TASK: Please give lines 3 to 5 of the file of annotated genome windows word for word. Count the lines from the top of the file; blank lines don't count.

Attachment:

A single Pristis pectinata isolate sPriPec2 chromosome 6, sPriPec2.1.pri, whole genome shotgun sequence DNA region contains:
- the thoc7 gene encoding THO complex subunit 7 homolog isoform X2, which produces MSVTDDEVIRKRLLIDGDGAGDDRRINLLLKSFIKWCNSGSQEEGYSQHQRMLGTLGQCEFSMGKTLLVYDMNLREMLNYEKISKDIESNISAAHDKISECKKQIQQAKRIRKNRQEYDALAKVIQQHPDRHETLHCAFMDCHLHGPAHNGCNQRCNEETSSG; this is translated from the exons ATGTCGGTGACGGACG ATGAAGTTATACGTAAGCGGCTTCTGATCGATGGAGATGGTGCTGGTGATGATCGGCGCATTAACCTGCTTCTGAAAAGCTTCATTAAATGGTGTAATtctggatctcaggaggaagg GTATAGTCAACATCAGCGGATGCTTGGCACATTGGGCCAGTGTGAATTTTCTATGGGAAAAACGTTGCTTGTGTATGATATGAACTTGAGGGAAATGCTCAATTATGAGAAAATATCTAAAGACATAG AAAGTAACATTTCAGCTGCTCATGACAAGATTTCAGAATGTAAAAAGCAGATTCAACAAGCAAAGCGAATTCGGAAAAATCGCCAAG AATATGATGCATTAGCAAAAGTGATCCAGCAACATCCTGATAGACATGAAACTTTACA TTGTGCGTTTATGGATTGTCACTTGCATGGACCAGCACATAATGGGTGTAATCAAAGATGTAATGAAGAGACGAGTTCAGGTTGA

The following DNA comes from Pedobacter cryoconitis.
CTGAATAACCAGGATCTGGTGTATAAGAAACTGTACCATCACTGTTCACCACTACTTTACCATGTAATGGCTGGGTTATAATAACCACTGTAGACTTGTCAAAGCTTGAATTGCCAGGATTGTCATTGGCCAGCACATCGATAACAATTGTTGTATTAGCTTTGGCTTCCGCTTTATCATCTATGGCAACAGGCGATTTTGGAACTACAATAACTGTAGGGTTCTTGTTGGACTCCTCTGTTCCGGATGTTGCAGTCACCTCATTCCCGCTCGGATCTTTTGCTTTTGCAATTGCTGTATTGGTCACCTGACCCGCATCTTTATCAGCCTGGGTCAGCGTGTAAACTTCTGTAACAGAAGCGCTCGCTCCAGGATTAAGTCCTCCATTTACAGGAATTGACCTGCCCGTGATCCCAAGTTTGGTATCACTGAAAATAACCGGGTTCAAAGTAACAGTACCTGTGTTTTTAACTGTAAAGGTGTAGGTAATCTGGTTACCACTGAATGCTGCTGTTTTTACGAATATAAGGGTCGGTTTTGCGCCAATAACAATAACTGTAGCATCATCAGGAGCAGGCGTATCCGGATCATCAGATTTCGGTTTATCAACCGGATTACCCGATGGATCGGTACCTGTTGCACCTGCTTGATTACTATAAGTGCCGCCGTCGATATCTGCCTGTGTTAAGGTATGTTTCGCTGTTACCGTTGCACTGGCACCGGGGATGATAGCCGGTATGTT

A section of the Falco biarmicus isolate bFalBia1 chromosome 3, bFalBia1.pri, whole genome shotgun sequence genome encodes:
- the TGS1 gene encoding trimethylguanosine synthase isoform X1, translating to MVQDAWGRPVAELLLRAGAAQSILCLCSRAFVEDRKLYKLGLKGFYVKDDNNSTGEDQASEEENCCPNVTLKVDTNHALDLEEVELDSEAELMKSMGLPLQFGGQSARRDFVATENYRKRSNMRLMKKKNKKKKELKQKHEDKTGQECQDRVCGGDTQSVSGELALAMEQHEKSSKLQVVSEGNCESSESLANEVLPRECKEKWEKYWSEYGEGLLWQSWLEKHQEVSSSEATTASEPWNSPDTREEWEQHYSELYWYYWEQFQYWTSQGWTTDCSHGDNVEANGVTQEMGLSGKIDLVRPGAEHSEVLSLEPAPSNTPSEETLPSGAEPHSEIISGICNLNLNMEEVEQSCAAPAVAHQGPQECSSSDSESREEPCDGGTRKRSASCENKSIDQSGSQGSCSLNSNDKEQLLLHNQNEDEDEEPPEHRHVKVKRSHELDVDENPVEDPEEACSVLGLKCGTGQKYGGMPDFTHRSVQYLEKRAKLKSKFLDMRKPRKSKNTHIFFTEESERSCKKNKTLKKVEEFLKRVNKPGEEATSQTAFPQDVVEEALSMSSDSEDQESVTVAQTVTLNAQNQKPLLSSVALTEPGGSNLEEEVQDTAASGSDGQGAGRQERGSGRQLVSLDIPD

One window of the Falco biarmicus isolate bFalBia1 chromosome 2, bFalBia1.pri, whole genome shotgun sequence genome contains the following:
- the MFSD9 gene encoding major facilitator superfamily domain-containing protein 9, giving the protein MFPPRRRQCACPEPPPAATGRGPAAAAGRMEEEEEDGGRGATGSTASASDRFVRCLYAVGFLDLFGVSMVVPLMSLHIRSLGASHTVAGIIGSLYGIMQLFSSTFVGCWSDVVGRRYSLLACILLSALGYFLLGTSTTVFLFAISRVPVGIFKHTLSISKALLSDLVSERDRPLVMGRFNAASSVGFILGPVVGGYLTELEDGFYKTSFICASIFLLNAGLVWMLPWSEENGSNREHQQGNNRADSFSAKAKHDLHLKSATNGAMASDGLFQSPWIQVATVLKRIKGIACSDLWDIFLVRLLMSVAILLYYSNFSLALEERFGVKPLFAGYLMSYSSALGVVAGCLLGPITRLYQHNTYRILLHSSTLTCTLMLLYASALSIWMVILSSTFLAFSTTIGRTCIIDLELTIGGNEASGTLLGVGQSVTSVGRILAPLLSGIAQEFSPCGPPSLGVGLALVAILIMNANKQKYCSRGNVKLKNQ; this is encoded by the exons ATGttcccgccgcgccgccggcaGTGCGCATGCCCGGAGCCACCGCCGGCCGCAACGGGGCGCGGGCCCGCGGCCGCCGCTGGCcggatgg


The following DNA comes from Pedobacter cryoconitis.
CTGAATAACCAGGATCTGGTGTATAAGAAACTGTACCATCACTGTTCACCACTACTTTACCATGTAATGGCTGGGTTATAATAACCACTGTAGACTTGTCAAAGCTTGAATTGCCAGGATTGTCATTGGCCAGCACATCGATAACAATTGTTGTATTAGCTTTGGCTTCCGCTTTATCATCTATGGCAACAGGCGATTTTGGAACTACAATAACTGTAGGGTTCTTGTTGGACTCCTCTGTTCCGGATGTTGCAGTCACCTCATTCCCGCTCGGATCTTTTGCTTTTGCAATTGCTGTATTGGTCACCTGACCCGCATCTTTATCAGCCTGGGTCAGCGTGTAAACTTCTGTAACAGAAGCGCTCGCTCCAGGATTAAGTCCTCCATTTACAGGAATTGACCTGCCCGTGATCCCAAGTTTGGTATCACTGAAAATAACCGGGTTCAAAGTAACAGTACCTGTGTTTTTAACTGTAAAGGTGTAGGTAATCTGGTTACCACTGAATGCTGCTGTTTTTACGAATATAAGGGTCGGTTTTGCGCCAATAACAATAACTGTAGCATCATCAGGAGCAGGCGTATCCGGATCATCAGATTTCGGTTTATCAACCGGATTACCCGATGGATCGGTACCTGTTGCACCTGCTTGATTACTATAAGTGCCGCCGTCGATATCTGCCTGTGTTAAGGTATGTTTCGCTGTTACCGTTGCACTGGCACCGGGGATGATAGCCGGTATGTT

A section of the Falco biarmicus isolate bFalBia1 chromosome 3, bFalBia1.pri, whole genome shotgun sequence genome encodes: